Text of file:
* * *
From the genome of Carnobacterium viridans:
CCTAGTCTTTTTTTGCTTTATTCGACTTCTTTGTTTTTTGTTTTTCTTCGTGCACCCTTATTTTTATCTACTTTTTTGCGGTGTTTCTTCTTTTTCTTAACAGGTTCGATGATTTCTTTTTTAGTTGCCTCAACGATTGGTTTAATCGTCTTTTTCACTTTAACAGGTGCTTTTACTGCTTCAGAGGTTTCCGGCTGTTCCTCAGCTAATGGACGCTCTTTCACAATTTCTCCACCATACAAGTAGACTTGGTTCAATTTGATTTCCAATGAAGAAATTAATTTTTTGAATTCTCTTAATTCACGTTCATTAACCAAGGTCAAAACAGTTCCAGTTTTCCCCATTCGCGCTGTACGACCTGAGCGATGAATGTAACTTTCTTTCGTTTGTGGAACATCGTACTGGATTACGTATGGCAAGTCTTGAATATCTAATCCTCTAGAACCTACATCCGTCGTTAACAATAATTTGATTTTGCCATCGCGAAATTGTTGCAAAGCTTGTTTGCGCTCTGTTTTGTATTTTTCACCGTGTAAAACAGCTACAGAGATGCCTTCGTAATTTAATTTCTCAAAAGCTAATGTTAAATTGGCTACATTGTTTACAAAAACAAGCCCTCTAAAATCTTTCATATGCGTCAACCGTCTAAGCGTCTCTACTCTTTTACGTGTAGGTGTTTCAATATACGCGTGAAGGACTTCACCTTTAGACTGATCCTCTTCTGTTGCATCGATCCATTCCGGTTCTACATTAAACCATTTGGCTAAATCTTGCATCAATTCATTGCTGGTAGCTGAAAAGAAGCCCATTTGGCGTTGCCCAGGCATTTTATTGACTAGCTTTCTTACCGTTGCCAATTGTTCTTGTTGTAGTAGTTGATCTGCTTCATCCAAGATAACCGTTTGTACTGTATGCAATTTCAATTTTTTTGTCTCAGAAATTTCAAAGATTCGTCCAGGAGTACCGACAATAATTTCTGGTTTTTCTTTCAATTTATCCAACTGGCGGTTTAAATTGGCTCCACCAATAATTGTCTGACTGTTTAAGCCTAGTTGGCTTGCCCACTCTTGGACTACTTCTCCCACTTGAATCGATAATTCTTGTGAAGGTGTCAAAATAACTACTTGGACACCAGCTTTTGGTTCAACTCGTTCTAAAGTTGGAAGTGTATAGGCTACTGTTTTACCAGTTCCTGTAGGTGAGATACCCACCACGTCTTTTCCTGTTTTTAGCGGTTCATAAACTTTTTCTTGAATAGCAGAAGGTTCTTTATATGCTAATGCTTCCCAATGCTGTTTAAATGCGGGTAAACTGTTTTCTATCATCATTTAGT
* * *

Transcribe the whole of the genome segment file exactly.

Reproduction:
From the genome of Carnobacterium viridans:
CCTAGTCTTTTTTTGCTTTATTCGACTTCTTTGTTTTTTGTTTTTCTTCGTGCACCCTTATTTTTATCTACTTTTTTGCGGTGTTTCTTCTTTTTCTTAACAGGTTCGATGATTTCTTTTTTAGTTGCCTCAACGATTGGTTTAATCGTCTTTTTCACTTTAACAGGTGCTTTTACTGCTTCAGAGGTTTCCGGCTGTTCCTCAGCTAATGGACGCTCTTTCACAATTTCTCCACCATACAAGTAGACTTGGTTCAATTTGATTTCCAATGAAGAAATTAATTTTTTGAATTCTCTTAATTCACGTTCATTAACCAAGGTCAAAACAGTTCCAGTTTTCCCCATTCGCGCTGTACGACCTGAGCGATGAATGTAACTTTCTTTCGTTTGTGGAACATCGTACTGGATTACGTATGGCAAGTCTTGAATATCTAATCCTCTAGAACCTACATCCGTCGTTAACAATAATTTGATTTTGCCATCGCGAAATTGTTGCAAAGCTTGTTTGCGCTCTGTTTTGTATTTTTCACCGTGTAAAACAGCTACAGAGATGCCTTCGTAATTTAATTTCTCAAAAGCTAATGTTAAATTGGCTACATTGTTTACAAAAACAAGCCCTCTAAAATCTTTCATATGCGTCAACCGTCTAAGCGTCTCTACTCTTTTACGTGTAGGTGTTTCAATATACGCGTGAAGGACTTCACCTTTAGACTGATCCTCTTCTGTTGCATCGATCCATTCCGGTTCTACATTAAACCATTTGGCTAAATCTTGCATCAATTCATTGCTGGTAGCTGAAAAGAAGCCCATTTGGCGTTGCCCAGGCATTTTATTGACTAGCTTTCTTACCGTTGCCAATTGTTCTTGTTGTAGTAGTTGATCTGCTTCATCCAAGATAACCGTTTGTACTGTATGCAATTTCAATTTTTTTGTCTCAGAAATTTCAAAGATTCGTCCAGGAGTACCGACAATAATTTCTGGTTTTTCTTTCAATTTATCCAACTGGCGGTTTAAATTGGCTCCACCAATAATTGTCTGACTGTTTAAGCCTAGTTGGCTTGCCCACTCTTGGACTACTTCTCCCACTTGAATCGATAATTCTTGTGAAGGTGTCAAAATAACTACTTGGACACCAGCTTTTGGTTCAACTCGTTCTAAAGTTGGAAGTGTATAGGCTACTGTTTTACCAGTTCCTGTAGGTGAGATACCCACCACGTCTTTTCCTGTTTTTAGCGGTTCATAAACTTTTTCTTGAATAGCAGAAGGTTCTTTATATGCTAATGCTTCCCAATGCTGTTTAAATGCGGGTAAACTGTTTTCTATCATCATTTAGT